By Charlie Morasch, Land Line staff writer
The U.S. Department of Homeland Security this week announced rising numbers of drug and cash seizures at the southwest border shared with Mexico.
The announcement, however, isn’t likely to make truckers feel more secure about their jobs or safety near the border, as the White House continues to make noise about expanding cross border trucking.
At a press conference Tuesday in Tucson, AZ, officials with U.S. Customs and Border Protection, Immigration and Customs Enforcement, Homeland Security Investigations and others announced that CBP and ICE seized more than $282 million in cash, 7 million pounds of drugs, and more than 6,800 weapons along the southwest border in 2009 and 2010.
Joe Rajkovacz, OOIDA director of regulatory affairs, pointed out that the rise in interceptions is notable, but “the fact remains that only a very small percentage of overall shipments of contraband are intercepted.”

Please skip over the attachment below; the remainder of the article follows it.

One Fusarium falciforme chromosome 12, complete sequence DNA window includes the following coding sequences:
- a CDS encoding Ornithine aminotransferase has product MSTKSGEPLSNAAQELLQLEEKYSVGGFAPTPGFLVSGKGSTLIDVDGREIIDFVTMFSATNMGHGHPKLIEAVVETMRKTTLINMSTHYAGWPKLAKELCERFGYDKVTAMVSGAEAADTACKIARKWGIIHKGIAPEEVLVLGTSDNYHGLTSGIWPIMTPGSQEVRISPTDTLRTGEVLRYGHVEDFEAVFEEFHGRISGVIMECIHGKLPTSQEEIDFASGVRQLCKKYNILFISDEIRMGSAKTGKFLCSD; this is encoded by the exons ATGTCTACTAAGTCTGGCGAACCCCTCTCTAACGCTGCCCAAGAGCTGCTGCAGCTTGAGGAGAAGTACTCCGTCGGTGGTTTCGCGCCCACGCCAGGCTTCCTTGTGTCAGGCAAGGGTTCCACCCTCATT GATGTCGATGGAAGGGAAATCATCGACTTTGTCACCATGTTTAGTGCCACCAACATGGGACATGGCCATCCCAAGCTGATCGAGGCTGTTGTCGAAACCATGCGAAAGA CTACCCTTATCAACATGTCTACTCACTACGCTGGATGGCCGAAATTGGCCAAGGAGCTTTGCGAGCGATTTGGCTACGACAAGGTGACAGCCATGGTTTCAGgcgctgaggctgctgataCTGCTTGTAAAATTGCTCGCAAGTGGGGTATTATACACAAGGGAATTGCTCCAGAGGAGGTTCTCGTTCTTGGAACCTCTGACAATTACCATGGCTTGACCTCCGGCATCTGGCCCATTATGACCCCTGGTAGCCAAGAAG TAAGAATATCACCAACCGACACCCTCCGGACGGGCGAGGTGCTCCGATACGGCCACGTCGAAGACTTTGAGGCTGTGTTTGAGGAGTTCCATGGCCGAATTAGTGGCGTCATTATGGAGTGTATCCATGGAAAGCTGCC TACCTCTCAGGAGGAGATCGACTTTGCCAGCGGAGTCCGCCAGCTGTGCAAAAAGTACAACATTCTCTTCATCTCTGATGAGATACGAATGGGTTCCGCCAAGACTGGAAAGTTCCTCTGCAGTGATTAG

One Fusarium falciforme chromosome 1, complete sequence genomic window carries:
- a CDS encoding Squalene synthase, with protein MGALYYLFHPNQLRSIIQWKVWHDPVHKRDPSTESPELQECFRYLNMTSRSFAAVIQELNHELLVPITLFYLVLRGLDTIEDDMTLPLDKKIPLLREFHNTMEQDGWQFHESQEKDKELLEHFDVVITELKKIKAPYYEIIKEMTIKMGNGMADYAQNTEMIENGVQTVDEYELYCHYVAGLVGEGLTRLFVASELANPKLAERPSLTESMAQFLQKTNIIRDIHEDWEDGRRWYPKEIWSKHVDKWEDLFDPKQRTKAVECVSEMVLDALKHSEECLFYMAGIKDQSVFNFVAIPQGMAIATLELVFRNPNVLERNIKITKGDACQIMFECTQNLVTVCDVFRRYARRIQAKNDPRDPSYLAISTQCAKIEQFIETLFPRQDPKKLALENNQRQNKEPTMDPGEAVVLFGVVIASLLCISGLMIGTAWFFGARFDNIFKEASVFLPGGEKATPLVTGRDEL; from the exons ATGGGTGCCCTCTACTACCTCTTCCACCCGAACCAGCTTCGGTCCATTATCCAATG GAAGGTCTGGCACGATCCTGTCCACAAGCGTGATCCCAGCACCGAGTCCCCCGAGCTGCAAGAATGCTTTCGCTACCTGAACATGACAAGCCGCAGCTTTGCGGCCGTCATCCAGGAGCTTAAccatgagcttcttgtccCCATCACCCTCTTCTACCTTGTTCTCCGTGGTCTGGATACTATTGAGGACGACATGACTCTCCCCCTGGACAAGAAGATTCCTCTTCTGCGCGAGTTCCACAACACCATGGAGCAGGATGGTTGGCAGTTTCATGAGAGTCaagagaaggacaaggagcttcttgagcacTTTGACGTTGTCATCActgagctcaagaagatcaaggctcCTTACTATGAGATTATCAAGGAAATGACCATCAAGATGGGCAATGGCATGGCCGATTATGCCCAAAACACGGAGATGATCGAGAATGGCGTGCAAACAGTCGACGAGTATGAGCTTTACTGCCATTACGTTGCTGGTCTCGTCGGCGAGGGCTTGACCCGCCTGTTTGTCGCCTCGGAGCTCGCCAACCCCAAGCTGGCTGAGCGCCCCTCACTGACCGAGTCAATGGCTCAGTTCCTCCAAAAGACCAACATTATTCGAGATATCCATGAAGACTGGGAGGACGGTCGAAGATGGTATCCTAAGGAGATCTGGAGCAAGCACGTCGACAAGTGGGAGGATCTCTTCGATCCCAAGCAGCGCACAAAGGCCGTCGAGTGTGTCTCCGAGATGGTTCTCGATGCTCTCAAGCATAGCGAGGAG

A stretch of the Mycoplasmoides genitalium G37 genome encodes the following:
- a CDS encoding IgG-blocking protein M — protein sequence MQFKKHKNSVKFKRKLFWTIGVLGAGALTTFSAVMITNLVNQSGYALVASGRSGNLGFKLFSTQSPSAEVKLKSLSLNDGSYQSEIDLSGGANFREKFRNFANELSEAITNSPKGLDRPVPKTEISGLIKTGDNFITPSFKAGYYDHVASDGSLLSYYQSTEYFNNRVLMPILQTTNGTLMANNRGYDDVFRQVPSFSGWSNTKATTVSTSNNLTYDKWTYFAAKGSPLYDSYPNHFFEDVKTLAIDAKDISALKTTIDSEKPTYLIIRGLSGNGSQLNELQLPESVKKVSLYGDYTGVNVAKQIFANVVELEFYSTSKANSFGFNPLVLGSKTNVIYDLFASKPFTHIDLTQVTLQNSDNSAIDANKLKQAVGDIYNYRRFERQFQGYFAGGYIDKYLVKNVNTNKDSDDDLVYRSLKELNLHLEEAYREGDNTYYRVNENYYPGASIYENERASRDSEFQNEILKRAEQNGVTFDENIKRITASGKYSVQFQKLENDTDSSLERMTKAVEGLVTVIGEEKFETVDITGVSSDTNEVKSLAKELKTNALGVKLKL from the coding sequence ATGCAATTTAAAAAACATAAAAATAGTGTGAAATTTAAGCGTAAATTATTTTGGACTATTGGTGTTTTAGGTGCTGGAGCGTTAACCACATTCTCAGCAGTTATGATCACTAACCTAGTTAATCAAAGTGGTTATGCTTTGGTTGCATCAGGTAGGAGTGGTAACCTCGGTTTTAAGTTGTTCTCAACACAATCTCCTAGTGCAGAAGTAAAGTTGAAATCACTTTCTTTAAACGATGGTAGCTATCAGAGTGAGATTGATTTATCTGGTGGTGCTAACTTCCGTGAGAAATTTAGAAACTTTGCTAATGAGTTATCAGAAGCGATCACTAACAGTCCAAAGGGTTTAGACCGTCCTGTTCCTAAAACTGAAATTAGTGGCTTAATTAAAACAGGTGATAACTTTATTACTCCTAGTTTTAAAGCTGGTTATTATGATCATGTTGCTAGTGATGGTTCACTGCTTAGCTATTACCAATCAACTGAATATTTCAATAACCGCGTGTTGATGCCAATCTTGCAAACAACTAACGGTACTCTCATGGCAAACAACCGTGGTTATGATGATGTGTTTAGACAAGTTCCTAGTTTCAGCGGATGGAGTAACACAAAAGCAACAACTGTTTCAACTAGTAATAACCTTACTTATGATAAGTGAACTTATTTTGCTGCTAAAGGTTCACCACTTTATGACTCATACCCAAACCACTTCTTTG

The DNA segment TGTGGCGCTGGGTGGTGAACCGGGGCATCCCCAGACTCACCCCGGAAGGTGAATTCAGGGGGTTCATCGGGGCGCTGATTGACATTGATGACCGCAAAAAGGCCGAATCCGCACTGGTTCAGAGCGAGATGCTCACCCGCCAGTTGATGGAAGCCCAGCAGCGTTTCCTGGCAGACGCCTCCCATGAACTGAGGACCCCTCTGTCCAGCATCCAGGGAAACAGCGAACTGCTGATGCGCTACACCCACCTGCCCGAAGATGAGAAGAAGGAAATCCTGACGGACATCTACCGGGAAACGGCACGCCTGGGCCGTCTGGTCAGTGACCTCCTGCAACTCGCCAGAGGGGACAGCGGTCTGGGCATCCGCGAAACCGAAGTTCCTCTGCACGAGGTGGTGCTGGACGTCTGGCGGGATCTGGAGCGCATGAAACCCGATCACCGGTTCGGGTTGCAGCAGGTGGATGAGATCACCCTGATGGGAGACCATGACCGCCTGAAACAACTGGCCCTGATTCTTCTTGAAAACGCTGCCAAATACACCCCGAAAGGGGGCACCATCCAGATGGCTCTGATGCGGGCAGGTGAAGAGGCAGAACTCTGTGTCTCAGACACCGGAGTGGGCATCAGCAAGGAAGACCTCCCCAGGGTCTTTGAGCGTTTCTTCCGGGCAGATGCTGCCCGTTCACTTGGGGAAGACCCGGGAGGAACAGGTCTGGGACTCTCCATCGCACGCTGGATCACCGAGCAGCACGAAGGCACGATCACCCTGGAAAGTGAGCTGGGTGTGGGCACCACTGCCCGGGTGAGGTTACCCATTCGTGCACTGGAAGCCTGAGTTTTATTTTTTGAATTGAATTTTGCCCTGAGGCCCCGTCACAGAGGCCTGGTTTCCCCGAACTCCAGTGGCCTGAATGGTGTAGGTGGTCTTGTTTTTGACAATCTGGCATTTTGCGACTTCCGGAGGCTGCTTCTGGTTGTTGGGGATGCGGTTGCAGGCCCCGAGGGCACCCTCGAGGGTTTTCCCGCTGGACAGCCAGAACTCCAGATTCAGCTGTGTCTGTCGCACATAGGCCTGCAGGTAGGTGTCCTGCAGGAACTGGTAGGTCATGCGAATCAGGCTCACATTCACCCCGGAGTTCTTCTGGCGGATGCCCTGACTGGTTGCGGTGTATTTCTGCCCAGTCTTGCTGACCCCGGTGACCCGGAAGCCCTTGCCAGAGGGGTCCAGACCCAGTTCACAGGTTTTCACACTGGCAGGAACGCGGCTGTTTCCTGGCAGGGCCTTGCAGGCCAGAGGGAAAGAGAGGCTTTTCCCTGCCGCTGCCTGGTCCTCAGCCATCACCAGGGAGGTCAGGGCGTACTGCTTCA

“Completely opening the border to trucking from Mexico would only help to increase illegal trafficking – especially under the guise of trusted traveler programs like Free and Secure Trade (FAST) and Customs and Trade Partnership Against terrorism (C-TPAT),” Rajkovacz said.
DHS officials also touted a doubling of border agents in the area since 2004 – from 10,000 then to nearly 21,000 last year.
“In the coming months, DHS will continue to deploy additional resources to the Southwest border, including two new forward operating bases to improve coordination of border activities, improved tactical communications and 1,000 new Border Patrol Agents,” the release reads.
It appears the agents will have their work cut out for them.
Arizona has dealt with increasing violence, as well as human and drug trafficking spilling over the border from Mexico in recent years. In September, the U.S. Department of the Interior’s Bureau of Land Management posted signs warning against travel near Interstate 8 in Arizona due to drug and human smuggling activity and violence.
For more information on smuggling and ties between increased violence among the cartels and the North American Free Trade Agreement, click here.
Copyright © 2011 OOIDA